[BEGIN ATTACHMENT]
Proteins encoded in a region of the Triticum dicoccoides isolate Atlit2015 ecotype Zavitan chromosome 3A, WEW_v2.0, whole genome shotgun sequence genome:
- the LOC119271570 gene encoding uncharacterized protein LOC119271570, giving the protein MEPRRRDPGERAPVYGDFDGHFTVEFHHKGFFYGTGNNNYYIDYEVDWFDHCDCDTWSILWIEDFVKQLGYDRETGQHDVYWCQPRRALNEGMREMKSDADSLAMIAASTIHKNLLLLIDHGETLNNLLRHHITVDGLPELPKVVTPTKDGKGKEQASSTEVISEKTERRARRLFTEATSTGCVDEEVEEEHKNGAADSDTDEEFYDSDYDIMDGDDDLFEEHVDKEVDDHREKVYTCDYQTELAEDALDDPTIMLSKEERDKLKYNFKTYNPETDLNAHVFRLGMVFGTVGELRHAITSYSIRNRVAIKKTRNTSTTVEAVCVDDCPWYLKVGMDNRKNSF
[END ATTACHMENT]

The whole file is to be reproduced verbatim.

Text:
Proteins encoded in a region of the Triticum dicoccoides isolate Atlit2015 ecotype Zavitan chromosome 3A, WEW_v2.0, whole genome shotgun sequence genome:
- the LOC119271570 gene encoding uncharacterized protein LOC119271570, giving the protein MEPRRRDPGERAPVYGDFDGHFTVEFHHKGFFYGTGNNNYYIDYEVDWFDHCDCDTWSILWIEDFVKQLGYDRETGQHDVYWCQPRRALNEGMREMKSDADSLAMIAASTIHKNLLLLIDHGETLNNLLRHHITVDGLPELPKVVTPTKDGKGKEQASSTEVISEKTERRARRLFTEATSTGCVDEEVEEEHKNGAADSDTDEEFYDSDYDIMDGDDDLFEEHVDKEVDDHREKVYTCDYQTELAEDALDDPTIMLSKEERDKLKYNFKTYNPETDLNAHVFRLGMVFGTVGELRHAITSYSIRNRVAIKKTRNTSTTVEAVCVDDCPWYLKVGMDNRKNSF